Streaming Competition: Walt Disney Co (NYSE: DIS) was by far the top performer in the Dow Jones Industrial Average ($DJI) on Thursday, jumping more than 4.4% on news that Morgan Stanley (NYSE: MS) raised its price target for the company as well as its forecast for Disney Plus subscriber growth. Morgan Stanley expects the upcoming direct-to-consumer streaming service to be trending toward 13 million subscribers in a year, leading to an estimated 130 million total subscribers on all its online video services globally by 2024. That’s competition for streaming heavyweight Netflix, Inc. (NASDAQ: NFLX), whose shares dropped Thursday. Disney Plus puts pressure on NFLX to continue making original programing, which is expensive, but to also create shows that are popular. Disney has a deep bench of original programming already, but will also have its work cut out for it. Arguably, whether Disney Plus ends up being a winner in the long run comes down to the endurance of the excitement level of the company’s catalog of great films being online for a long time. 

Caterpillar Sales: Even though there wasn’t much in the way of China-U.S. trade news on Thursday, investors didn’t forget the prevailing worry of the past few months that global growth could take a hit if the trade war between the world’s biggest two economies doesn’t come to an end soon. Caterpillar Inc (NYSE: CAT)—which is one of the main trade-war proxies because of its sales into China as well as its sensitivity to global economic momentum—reported that total retail machine sales were up 6% on a rolling three-month basis in May. That compares with 7% in the previous period and 8% in the period before that. While the newest print does represent another slowdown, it’s not like it’s a terrible number overall. Its stock was little changed on the day. Arguably, its shares could have done better if there wasn’t the tariff fear hanging over the stock and perhaps causing a bit of inertia. At the same time, we could probably say that about the market as a whole.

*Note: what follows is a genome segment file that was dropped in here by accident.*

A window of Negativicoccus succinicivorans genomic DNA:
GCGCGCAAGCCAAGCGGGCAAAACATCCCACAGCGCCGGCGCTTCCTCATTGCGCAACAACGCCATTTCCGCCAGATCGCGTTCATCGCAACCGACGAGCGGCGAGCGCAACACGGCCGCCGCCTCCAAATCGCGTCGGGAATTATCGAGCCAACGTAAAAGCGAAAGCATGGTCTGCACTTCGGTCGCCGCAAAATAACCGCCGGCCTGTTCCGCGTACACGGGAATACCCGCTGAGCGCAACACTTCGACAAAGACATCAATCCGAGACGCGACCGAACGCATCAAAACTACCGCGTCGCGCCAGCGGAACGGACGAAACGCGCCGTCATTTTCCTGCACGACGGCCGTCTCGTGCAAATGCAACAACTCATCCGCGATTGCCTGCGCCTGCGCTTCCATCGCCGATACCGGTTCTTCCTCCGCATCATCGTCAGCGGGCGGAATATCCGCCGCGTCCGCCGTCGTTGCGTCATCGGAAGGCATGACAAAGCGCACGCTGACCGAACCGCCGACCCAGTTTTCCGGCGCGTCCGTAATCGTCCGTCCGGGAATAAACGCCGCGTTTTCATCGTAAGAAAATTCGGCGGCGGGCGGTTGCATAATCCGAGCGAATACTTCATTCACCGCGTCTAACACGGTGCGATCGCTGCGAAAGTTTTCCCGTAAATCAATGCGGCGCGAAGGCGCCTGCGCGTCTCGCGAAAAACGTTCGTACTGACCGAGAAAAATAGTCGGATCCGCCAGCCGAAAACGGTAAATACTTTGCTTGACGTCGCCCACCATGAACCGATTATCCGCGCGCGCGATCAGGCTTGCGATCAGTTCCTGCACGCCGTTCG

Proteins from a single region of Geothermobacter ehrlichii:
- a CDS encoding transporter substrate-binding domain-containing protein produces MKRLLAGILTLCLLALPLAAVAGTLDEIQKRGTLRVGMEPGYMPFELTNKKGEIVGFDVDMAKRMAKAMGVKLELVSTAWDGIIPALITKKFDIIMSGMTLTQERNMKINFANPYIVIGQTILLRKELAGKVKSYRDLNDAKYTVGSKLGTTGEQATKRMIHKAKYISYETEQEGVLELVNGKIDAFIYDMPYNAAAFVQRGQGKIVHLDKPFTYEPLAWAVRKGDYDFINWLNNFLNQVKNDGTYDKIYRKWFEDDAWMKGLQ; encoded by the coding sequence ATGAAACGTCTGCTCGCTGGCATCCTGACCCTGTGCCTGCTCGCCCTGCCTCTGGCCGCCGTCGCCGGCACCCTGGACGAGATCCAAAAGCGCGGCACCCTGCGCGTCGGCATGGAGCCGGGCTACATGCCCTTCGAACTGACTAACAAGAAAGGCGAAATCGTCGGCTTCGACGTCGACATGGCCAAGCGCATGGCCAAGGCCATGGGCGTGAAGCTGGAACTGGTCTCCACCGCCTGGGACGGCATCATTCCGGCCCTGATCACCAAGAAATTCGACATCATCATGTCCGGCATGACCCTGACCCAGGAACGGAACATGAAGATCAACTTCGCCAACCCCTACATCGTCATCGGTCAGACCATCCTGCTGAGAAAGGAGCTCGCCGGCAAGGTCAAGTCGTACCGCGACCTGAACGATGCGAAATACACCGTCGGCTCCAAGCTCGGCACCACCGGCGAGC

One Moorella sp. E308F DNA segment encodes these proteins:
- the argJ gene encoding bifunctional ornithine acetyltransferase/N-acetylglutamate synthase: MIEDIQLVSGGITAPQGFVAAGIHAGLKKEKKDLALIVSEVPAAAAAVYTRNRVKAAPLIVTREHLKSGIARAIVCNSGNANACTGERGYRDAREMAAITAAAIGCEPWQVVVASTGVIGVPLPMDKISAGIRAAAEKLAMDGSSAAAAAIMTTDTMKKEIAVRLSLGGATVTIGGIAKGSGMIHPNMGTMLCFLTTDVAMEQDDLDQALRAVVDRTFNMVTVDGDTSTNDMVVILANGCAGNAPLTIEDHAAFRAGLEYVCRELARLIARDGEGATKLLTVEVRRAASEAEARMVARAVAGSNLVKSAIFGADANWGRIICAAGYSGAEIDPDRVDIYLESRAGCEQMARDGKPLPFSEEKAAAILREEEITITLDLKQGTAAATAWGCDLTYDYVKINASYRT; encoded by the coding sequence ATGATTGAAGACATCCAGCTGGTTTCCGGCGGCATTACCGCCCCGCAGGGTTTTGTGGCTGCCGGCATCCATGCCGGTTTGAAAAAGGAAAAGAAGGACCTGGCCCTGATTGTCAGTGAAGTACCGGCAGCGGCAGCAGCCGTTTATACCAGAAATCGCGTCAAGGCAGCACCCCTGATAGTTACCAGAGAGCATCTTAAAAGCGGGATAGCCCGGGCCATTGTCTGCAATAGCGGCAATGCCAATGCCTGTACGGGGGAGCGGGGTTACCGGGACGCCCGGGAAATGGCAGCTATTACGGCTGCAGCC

Airline Ticket Prices: On a day when oil prices rose so sharply, you might expect airline stocks to falter because one of their main cost inputs is for fuel. But on Thursday, American Airlines led the S&P 500 Index (SPX) higher with a gain of 6.4%, the index’s biggest winner for the day. United Continental Holdings Inc (NASDAQ: UAL), Southwest Airlines Co (NYSE: LUV), and Delta Air Lines Inc (NYSE: DAL) also gained. JPMorgan Chase & Co (NYSE: JPM) said that AAL had increased some fares and that LUV was also part of an industry trend of raising domestic ticket prices. And despite Thursday’s gains in oil prices, the airlines do seem to have a tailwind as crude prices overall have been declining for some time amid worries about the global economic growth situation.